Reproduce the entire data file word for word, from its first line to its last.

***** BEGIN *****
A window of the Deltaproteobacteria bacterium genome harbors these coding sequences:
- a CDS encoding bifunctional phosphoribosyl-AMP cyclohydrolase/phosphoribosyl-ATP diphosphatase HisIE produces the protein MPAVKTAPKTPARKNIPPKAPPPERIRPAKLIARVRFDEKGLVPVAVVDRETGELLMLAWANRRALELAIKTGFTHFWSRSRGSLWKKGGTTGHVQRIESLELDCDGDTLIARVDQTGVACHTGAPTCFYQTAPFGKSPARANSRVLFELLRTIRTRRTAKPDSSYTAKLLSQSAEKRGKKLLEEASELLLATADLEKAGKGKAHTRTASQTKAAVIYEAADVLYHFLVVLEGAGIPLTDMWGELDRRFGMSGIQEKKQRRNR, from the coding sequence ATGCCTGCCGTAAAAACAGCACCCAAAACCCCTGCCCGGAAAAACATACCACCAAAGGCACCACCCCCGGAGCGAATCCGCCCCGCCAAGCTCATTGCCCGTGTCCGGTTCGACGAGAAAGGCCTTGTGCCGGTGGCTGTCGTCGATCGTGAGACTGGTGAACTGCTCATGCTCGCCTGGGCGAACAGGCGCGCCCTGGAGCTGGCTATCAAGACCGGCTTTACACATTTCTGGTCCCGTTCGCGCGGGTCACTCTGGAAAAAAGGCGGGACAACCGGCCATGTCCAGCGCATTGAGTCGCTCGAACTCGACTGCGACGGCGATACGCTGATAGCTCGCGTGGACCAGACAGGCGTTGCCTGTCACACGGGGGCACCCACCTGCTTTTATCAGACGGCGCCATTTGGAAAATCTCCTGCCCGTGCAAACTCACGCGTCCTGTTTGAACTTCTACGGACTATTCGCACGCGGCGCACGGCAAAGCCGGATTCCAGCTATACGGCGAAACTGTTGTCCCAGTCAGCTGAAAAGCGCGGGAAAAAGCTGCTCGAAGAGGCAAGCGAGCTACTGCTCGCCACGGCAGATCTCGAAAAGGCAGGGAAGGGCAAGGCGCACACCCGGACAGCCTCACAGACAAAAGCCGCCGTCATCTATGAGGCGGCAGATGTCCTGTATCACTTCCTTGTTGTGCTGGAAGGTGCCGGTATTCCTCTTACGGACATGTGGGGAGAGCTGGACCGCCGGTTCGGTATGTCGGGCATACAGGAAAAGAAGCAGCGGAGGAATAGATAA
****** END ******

A window of the Deltaproteobacteria bacterium genome harbors these coding sequences:
- a CDS encoding bifunctional phosphoribosyl-AMP cyclohydrolase/phosphoribosyl-ATP diphosphatase HisIE produces the protein MPAVKTAPKTPARKNIPPKAPPPERIRPAKLIARVRFDEKGLVPVAVVDRETGELLMLAWANRRALELAIKTGFTHFWSRSRGSLWKKGGTTGHVQRIESLELDCDGDTLIARVDQTGVACHTGAPTCFYQTAPFGKSPARANSRVLFELLRTIRTRRTAKPDSSYTAKLLSQSAEKRGKKLLEEASELLLATADLEKAGKGKAHTRTASQTKAAVIYEAADVLYHFLVVLEGAGIPLTDMWGELDRRFGMSGIQEKKQRRNR, from the coding sequence ATGCCTGCCGTAAAAACAGCACCCAAAACCCCTGCCCGGAAAAACATACCACCAAAGGCACCACCCCCGGAGCGAATCCGCCCCGCCAAGCTCATTGCCCGTGTCCGGTTCGACGAGAAAGGCCTTGTGCCGGTGGCTGTCGTCGATCGTGAGACTGGTGAACTGCTCATGCTCGCCTGGGCGAACAGGCGCGCCCTGGAGCTGGCTATCAAGACCGGCTTTACACATTTCTGGTCCCGTTCGCGCGGGTCACTCTGGAAAAAAGGCGGGACAACCGGCCATGTCCAGCGCATTGAGTCGCTCGAACTCGACTGCGACGGCGATACGCTGATAGCTCGCGTGGACCAGACAGGCGTTGCCTGTCACACGGGGGCACCCACCTGCTTTTATCAGACGGCGCCATTTGGAAAATCTCCTGCCCGTGCAAACTCACGCGTCCTGTTTGAACTTCTACGGACTATTCGCACGCGGCGCACGGCAAAGCCGGATTCCAGCTATACGGCGAAACTGTTGTCCCAGTCAGCTGAAAAGCGCGGGAAAAAGCTGCTCGAAGAGGCAAGCGAGCTACTGCTCGCCACGGCAGATCTCGAAAAGGCAGGGAAGGGCAAGGCGCACACCCGGACAGCCTCACAGACAAAAGCCGCCGTCATCTATGAGGCGGCAGATGTCCTGTATCACTTCCTTGTTGTGCTGGAAGGTGCCGGTATTCCTCTTACGGACATGTGGGGAGAGCTGGACCGCCGGTTCGGTATGTCGGGCATACAGGAAAAGAAGCAGCGGAGGAATAGATAA